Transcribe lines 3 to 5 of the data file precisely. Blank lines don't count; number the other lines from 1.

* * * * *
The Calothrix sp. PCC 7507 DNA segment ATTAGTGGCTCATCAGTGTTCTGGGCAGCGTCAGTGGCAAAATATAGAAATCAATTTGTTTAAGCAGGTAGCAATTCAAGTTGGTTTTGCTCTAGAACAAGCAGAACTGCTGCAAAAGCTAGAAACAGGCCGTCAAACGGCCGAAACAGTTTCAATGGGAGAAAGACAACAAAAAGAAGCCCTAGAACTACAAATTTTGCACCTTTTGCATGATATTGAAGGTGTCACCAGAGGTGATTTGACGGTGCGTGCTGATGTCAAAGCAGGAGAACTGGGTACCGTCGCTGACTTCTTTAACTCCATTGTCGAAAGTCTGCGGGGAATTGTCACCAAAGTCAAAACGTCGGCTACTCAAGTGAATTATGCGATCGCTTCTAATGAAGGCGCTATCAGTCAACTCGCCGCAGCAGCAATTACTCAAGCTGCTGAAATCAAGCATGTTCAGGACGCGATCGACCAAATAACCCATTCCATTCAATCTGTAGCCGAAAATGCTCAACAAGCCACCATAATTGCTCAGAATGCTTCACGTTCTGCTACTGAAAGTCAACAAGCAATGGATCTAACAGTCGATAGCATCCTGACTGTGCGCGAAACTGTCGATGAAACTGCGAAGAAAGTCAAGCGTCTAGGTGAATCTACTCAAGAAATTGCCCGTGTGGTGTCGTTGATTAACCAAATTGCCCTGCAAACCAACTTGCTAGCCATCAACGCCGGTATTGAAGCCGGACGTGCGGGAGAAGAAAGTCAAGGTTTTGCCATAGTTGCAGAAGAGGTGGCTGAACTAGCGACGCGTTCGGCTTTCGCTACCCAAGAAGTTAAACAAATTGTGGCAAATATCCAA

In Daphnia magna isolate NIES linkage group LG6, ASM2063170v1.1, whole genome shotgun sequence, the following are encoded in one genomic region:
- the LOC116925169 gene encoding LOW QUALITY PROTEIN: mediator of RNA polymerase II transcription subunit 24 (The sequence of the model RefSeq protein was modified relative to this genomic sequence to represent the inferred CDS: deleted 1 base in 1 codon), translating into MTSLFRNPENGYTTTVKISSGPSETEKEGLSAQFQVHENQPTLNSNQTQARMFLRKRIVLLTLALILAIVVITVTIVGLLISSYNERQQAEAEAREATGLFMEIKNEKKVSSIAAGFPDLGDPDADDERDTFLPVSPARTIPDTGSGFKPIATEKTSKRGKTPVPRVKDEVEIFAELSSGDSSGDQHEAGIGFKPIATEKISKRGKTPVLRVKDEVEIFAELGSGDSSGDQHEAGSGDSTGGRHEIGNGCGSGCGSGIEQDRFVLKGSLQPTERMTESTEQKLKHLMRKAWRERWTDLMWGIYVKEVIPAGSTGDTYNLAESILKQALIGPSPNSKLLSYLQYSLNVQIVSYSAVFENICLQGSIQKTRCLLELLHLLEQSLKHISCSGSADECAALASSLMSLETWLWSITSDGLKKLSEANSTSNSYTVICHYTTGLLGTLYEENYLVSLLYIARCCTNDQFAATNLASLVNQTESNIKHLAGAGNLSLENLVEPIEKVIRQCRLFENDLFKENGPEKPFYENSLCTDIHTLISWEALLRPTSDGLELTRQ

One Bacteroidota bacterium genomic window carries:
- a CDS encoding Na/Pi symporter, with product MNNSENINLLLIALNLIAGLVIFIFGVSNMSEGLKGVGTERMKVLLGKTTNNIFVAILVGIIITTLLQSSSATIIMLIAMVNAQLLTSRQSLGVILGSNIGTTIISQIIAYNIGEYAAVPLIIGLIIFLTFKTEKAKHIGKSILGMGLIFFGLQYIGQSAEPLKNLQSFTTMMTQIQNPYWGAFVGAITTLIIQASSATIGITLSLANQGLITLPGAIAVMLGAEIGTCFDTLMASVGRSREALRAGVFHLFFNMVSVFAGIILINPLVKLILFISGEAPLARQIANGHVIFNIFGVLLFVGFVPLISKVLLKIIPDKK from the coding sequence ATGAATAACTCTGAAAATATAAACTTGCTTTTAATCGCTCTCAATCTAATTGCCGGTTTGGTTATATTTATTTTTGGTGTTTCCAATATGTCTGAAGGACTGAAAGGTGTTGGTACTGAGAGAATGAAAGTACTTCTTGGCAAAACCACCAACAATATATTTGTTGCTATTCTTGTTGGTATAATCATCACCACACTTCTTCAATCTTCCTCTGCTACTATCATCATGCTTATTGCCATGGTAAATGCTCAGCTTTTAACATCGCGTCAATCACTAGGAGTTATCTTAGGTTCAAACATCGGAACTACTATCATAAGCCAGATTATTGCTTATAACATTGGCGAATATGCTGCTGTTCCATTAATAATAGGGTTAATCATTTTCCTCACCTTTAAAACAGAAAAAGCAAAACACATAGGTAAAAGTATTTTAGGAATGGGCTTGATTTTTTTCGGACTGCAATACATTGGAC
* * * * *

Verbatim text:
- the LOC116925169 gene encoding LOW QUALITY PROTEIN: mediator of RNA polymerase II transcription subunit 24 (The sequence of the model RefSeq protein was modified relative to this genomic sequence to represent the inferred CDS: deleted 1 base in 1 codon), translating into MTSLFRNPENGYTTTVKISSGPSETEKEGLSAQFQVHENQPTLNSNQTQARMFLRKRIVLLTLALILAIVVITVTIVGLLISSYNERQQAEAEAREATGLFMEIKNEKKVSSIAAGFPDLGDPDADDERDTFLPVSPARTIPDTGSGFKPIATEKTSKRGKTPVPRVKDEVEIFAELSSGDSSGDQHEAGIGFKPIATEKISKRGKTPVLRVKDEVEIFAELGSGDSSGDQHEAGSGDSTGGRHEIGNGCGSGCGSGIEQDRFVLKGSLQPTERMTESTEQKLKHLMRKAWRERWTDLMWGIYVKEVIPAGSTGDTYNLAESILKQALIGPSPNSKLLSYLQYSLNVQIVSYSAVFENICLQGSIQKTRCLLELLHLLEQSLKHISCSGSADECAALASSLMSLETWLWSITSDGLKKLSEANSTSNSYTVICHYTTGLLGTLYEENYLVSLLYIARCCTNDQFAATNLASLVNQTESNIKHLAGAGNLSLENLVEPIEKVIRQCRLFENDLFKENGPEKPFYENSLCTDIHTLISWEALLRPTSDGLELTRQ

One Bacteroidota bacterium genomic window carries:
- a CDS encoding Na/Pi symporter, with product MNNSENINLLLIALNLIAGLVIFIFGVSNMSEGLKGVGTERMKVLLGKTTNNIFVAILVGIIITTLLQSSSATIIMLIAMVNAQLLTSRQSLGVILGSNIGTTIISQIIAYNIGEYAAVPLIIGLIIFLTFKTEKAKHIGKSILGMGLIFFGLQYIGQSAEPLKNLQSFTTMMTQIQNPYWGAFVGAITTLIIQASSATIGITLSLANQGLITLPGAIAVMLGAEIGTCFDTLMASVGRSREALRAGVFHLFFNMVSVFAGIILINPLVKLILFISGEAPLARQIANGHVIFNIFGVLLFVGFVPLISKVLLKIIPDKK from the coding sequence ATGAATAACTCTGAAAATATAAACTTGCTTTTAATCGCTCTCAATCTAATTGCCGGTTTGGTTATATTTATTTTTGGTGTTTCCAATATGTCTGAAGGACTGAAAGGTGTTGGTACTGAGAGAATGAAAGTACTTCTTGGCAAAACCACCAACAATATATTTGTTGCTATTCTTGTTGGTATAATCATCACCACACTTCTTCAATCTTCCTCTGCTACTATCATCATGCTTATTGCCATGGTAAATGCTCAGCTTTTAACATCGCGTCAATCACTAGGAGTTATCTTAGGTTCAAACATCGGAACTACTATCATAAGCCAGATTATTGCTTATAACATTGGCGAATATGCTGCTGTTCCATTAATAATAGGGTTAATCATTTTCCTCACCTTTAAAACAGAAAAAGCAAAACACATAGGTAAAAGTATTTTAGGAATGGGCTTGATTTTTTTCGGACTGCAATACATTGGAC